Bus scheme showing results at halfway mark

Bus scheme showing results at halfway mark
Bedok’s $23 million air-conditioned integrated transport hub, Singapore’s largest bus interchange and the seventh such hub, opened yesterday.

THE billion-dollar Bus Service Enhancement Programme (BSEP) has made inroads into stepping up service delivery, despite being only halfway through.

Of the 1,000 buses slated to be added to the fleet by 2017, more than half, or 510, are already on the roads, said Transport Minister Lui Tuck Yew yesterday.

Thirty-three new bus services have also been added so far under the Government's programme, which was started in 2012 in response to soaring ridership.

"With the BSEP, waiting times for commuters have been shortened by three to seven minutes on the more popular services," said Mr Lui.

"We were also able to reduce the number of bus services that were persistently crowded during peak hours by 60 per cent."

Mr Lui was speaking at the opening of the new Bedok integrated transport hub - Singapore's largest bus interchange and the seventh such hub alongside those in Toa Payoh, Sengkang, Ang Mo Kio, Boon Lay, Serangoon and Clementi.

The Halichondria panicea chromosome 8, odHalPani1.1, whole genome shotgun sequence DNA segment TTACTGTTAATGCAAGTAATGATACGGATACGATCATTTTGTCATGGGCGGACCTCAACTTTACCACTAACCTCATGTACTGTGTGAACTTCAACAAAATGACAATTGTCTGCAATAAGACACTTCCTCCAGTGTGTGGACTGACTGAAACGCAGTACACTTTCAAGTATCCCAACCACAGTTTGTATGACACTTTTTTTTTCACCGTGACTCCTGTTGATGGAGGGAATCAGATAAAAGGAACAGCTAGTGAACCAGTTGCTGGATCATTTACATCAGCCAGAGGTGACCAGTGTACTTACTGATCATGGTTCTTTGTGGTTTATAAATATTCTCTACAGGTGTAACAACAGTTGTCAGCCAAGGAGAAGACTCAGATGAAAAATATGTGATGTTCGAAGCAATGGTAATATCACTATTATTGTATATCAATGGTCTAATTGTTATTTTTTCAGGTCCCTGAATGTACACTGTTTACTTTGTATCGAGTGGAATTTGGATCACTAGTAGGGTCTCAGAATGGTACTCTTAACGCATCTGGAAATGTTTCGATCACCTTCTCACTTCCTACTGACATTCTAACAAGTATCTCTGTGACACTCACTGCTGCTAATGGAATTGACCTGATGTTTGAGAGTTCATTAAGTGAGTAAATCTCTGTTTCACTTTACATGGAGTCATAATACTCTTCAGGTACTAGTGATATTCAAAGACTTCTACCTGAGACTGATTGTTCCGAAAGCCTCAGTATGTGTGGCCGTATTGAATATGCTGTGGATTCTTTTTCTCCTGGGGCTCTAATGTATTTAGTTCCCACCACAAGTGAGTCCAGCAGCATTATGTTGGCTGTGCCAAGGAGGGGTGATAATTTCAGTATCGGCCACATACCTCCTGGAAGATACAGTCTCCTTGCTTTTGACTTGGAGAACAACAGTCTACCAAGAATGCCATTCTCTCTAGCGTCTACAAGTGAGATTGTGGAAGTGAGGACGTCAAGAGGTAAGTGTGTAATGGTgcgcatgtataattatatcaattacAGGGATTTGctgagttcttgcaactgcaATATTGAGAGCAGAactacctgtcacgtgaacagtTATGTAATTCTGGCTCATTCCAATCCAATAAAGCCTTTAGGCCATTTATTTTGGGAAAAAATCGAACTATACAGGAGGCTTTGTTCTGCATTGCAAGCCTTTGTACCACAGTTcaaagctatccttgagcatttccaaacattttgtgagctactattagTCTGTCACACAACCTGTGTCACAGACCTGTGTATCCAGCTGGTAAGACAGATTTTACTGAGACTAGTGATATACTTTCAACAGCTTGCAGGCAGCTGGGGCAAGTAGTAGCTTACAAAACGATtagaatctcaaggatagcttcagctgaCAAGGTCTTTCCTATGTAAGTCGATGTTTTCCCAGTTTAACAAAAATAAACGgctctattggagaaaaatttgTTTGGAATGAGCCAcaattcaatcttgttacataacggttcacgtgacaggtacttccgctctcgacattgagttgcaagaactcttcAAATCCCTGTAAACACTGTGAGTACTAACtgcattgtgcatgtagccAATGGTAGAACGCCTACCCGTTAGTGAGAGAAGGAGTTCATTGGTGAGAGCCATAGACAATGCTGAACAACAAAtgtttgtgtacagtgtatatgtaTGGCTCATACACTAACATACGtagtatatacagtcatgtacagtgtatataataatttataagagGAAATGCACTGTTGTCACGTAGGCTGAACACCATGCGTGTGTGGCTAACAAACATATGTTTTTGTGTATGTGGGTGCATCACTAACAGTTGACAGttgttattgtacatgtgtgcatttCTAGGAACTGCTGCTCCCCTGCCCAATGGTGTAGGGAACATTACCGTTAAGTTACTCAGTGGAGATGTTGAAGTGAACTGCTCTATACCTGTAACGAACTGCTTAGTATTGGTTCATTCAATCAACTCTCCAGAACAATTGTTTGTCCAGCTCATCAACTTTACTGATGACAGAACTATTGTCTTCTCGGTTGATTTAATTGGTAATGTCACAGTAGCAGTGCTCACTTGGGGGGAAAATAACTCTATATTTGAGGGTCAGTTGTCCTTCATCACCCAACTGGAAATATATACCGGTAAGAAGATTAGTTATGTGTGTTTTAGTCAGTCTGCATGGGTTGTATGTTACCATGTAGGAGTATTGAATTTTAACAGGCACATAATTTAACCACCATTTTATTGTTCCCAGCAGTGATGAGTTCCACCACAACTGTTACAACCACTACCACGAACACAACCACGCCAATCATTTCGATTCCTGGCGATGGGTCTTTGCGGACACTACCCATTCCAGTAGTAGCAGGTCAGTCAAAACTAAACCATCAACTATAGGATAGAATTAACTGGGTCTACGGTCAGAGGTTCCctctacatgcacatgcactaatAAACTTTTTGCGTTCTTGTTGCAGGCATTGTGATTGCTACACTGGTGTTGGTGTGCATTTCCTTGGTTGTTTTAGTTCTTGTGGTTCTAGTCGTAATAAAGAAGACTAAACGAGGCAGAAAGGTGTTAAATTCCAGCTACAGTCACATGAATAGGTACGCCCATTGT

The 1.6ha air-conditioned hub, which took just under three years to build at a cost of $23 million, is expected to benefit about 40,000 commuters daily, said the Land Transport Authority. Linked to Bedok Mall and Bedok MRT station, the hub is served by shops, eateries and 29 bus services - twice the number at a typical interchange.

It is also the first interchange to incorporate energy-saving features such as LED lighting for the driveway and bus park areas, earning a Green Mark Platinum Award from the Building and Construction Authority.

Another three integrated transport hubs are under construction in Joo Koon, Bukit Panjang and Yishun, and are scheduled to be completed next year, in 2016 and 2018 respectively.

Mr Lui said that such hubs and the BSEP both aim to improve the travel experience for commuters.

Full-time national serviceman and Bedok North resident Teo Wei Shen, 21, agreed. He said one of the 33 new services, City Direct service 659, saves him time when he travels home from the Central Business District. "It used to take me about 45 minutes, but now it's only half an hour."

But cleaner Hadijah Ali, 48, who lives in Chai Chee Road and takes feeder service 229 every day, said the waiting time during non-peak periods is "still very long" and can go up to 25 minutes.

"Hopefully something can be done about that," she said.


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